A judge has ordered the Los Angeles Police Department to dispose of photographs of legal documents that officers allegedly took during an unannounced raid on the home of a lawyer representing a prominent Black Lives Matter activist.
The attorney, Dermot Givens, said about a dozen Los Angeles police officers came to his home Tuesday and ordered him to stay outside while they executed a warrant.
When he walked back inside, Givens said he saw an officer photographing documents left on his kitchen table related to a lawsuit filed against the department on behalf of Melina Abdullah, co-founder of the Los Angeles chapter of Black Lives Matter.
Abdullah has alleged that officers violated her civil rights in 2020 by forcing her out of her home at gunpoint after receiving a false call about a hostage situation there.
The documents photographed by police contained “portions of Mr. Given’s case file and potentially attorney work product” related to Abdullah’s case, according to a request filed in Los Angeles County Superior Court asking that police destroy or return the materials and provide a copy of the document. court order used to justify the search.
On Friday, Judge Rupert Byrdsong granted that request. Givens said he had not received confirmation from the Los Angeles police or any information about the warrant as of Saturday.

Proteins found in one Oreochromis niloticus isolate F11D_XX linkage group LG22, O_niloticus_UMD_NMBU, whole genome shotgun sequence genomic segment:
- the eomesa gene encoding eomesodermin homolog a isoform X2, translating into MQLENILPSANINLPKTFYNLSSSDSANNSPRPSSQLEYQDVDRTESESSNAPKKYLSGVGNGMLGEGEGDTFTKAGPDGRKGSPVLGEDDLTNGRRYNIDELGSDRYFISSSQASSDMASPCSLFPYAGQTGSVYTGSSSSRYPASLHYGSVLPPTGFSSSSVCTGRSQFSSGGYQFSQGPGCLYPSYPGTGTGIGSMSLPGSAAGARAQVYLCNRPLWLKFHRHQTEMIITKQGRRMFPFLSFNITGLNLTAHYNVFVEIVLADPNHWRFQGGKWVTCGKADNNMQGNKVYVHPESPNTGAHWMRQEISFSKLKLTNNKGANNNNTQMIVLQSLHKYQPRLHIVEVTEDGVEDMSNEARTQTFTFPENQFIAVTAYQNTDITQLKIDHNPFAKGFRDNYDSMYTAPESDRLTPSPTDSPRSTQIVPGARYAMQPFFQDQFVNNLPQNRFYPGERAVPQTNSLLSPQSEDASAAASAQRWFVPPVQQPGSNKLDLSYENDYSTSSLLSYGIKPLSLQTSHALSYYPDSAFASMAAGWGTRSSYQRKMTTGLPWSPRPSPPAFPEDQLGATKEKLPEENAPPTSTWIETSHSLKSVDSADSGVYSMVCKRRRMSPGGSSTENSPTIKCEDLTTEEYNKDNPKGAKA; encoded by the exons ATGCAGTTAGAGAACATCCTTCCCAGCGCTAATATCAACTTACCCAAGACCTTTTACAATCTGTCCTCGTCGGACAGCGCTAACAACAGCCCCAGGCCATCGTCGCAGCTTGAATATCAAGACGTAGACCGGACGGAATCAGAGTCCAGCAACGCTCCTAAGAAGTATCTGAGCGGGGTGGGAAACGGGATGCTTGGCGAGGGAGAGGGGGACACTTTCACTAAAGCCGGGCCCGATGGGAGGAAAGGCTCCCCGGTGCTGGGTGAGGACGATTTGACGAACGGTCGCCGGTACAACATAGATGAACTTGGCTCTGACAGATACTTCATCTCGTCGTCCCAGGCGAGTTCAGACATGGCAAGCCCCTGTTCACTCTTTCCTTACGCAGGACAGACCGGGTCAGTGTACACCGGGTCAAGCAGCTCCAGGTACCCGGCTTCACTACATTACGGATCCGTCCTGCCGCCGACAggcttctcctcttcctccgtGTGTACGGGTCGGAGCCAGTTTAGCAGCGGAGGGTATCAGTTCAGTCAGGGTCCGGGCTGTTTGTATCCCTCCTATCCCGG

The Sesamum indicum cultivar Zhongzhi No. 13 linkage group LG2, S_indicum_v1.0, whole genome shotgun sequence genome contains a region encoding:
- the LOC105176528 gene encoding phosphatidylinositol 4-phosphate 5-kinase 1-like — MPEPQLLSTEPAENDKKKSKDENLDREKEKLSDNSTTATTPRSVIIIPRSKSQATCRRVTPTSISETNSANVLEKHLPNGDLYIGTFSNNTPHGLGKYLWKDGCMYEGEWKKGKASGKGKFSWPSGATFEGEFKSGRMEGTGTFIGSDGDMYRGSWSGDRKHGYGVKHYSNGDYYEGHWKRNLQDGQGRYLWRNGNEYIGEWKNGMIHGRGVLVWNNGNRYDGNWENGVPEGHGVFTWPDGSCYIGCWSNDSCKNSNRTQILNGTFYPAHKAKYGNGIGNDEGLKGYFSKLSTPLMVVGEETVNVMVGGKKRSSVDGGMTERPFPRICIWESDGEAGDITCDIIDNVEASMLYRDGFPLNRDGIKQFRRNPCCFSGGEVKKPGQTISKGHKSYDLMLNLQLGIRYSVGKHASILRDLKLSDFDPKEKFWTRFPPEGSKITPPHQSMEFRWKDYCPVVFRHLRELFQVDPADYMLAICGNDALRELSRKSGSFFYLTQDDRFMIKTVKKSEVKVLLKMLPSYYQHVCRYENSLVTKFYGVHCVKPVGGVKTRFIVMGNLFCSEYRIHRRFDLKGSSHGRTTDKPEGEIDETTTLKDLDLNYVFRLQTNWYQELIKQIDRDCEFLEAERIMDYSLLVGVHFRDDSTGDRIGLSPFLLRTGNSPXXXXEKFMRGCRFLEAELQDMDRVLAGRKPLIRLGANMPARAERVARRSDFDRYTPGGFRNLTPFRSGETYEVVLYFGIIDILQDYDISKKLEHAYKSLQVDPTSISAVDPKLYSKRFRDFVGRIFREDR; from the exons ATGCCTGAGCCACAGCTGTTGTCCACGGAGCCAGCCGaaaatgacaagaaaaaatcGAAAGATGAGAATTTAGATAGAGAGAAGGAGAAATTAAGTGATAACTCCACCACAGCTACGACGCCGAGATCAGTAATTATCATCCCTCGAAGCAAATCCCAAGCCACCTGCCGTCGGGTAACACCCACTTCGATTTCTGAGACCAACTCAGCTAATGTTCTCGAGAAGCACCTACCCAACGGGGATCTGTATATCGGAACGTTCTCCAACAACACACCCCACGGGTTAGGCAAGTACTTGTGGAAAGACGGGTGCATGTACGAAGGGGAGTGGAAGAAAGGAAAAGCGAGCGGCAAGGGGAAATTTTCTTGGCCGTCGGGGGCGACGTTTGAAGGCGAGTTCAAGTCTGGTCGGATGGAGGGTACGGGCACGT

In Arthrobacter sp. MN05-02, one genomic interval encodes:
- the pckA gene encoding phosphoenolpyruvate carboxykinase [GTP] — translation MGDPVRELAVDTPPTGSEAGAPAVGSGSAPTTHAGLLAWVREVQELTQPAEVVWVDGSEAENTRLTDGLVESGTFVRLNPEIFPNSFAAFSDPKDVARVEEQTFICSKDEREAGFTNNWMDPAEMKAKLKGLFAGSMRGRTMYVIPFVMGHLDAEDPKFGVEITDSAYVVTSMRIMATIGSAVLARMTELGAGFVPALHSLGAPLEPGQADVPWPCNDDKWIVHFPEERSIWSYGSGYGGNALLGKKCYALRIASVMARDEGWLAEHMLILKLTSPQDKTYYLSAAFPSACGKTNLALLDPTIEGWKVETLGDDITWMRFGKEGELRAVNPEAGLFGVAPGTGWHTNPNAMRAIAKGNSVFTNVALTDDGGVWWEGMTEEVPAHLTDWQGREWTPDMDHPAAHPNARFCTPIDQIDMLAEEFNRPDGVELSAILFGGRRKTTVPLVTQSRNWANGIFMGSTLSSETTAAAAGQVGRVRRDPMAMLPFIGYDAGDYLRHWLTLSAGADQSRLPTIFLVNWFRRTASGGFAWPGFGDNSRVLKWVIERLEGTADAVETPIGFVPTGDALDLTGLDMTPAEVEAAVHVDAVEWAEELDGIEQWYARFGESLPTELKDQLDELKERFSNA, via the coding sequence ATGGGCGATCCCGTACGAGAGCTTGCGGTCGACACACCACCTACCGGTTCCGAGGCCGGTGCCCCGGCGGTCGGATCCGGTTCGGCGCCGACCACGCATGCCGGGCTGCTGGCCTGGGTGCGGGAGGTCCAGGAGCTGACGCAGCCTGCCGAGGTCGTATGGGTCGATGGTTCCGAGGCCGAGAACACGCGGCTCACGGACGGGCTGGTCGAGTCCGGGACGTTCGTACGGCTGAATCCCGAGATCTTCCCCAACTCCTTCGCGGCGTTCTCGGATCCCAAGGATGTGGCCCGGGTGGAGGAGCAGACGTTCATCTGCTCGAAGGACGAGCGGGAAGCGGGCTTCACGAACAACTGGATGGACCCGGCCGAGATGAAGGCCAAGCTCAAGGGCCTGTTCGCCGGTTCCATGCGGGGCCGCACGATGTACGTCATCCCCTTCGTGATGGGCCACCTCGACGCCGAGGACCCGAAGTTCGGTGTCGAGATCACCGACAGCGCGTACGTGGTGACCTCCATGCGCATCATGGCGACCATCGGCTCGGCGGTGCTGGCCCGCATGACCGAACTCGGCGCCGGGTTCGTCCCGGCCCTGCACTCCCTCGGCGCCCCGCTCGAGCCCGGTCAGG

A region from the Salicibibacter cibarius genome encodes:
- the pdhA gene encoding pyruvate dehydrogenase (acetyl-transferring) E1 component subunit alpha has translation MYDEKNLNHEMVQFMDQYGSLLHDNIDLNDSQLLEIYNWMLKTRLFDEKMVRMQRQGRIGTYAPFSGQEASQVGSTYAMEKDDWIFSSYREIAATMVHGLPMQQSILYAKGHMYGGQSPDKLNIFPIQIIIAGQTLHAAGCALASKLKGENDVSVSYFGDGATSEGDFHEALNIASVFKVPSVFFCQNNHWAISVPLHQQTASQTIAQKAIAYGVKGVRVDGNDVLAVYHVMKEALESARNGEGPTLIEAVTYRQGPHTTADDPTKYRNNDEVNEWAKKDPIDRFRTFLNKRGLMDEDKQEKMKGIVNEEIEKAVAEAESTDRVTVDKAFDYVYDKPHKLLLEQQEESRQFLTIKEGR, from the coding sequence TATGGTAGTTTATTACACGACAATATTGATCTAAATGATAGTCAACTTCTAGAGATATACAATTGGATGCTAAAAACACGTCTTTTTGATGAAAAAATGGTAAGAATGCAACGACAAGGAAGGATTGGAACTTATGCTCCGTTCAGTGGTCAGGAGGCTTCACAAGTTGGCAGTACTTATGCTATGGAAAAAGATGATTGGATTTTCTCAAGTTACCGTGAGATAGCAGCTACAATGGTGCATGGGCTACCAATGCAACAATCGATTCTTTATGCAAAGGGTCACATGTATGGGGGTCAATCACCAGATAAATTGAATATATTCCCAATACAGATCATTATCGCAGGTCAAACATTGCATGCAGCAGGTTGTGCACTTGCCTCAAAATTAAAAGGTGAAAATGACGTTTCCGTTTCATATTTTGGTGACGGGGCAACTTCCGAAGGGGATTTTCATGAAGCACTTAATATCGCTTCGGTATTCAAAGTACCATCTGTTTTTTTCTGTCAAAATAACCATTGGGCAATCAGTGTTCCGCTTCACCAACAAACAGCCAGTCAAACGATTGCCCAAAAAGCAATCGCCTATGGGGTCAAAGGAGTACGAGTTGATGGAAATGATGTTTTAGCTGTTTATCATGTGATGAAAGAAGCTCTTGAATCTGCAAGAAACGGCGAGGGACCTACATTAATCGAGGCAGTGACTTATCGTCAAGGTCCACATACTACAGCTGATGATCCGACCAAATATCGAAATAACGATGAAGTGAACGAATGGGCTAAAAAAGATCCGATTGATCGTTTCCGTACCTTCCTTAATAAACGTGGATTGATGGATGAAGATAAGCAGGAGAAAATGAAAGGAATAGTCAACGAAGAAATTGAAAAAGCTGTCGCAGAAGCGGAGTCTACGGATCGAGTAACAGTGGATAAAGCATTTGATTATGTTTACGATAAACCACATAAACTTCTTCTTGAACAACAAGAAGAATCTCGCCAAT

A police spokesman said the department was conducting an internal investigation and declined to provide further details about the search. “This is an open criminal investigation as well as an internal affairs investigation,” spokeswoman Capt. Kelly Muniz said by phone.
According to Givens, police said they were responding to a GPS tracker located near his home as part of the search for a young man named Tyler. After surrounding the house with guns drawn, officers in tactical gear “ransacked” her home, she said, emptying drawers, opening her safe and searching through her briefcase.
Givens said he had lived in the home for more than two decades and did not know anyone who matched the name and description of the person police said they were looking for. The raid was first reported Friday night by the Los Angeles Times.
The lawyer alleged that it was the latest case of harassment by the LAPD for its work on behalf of clients who are suing the department. He said the police “know exactly who I am and where I live” and are lying if they say otherwise.
Givens is currently representing Abdullah in her lawsuit against the Los Angeles police over their response to a “crush incident” at her home in 2020, in which officers surrounded her home and ordered her and her children to exit through of a speaker.
She has alleged that police used the prank call, made by teenagers, as a pretext to “terrorize” her for her role in organizing protests following the killing of George Floyd by Minneapolis police in 2020.
Los Angeles police have not commented on officers’ actions at Abdullah’s home, citing pending litigation.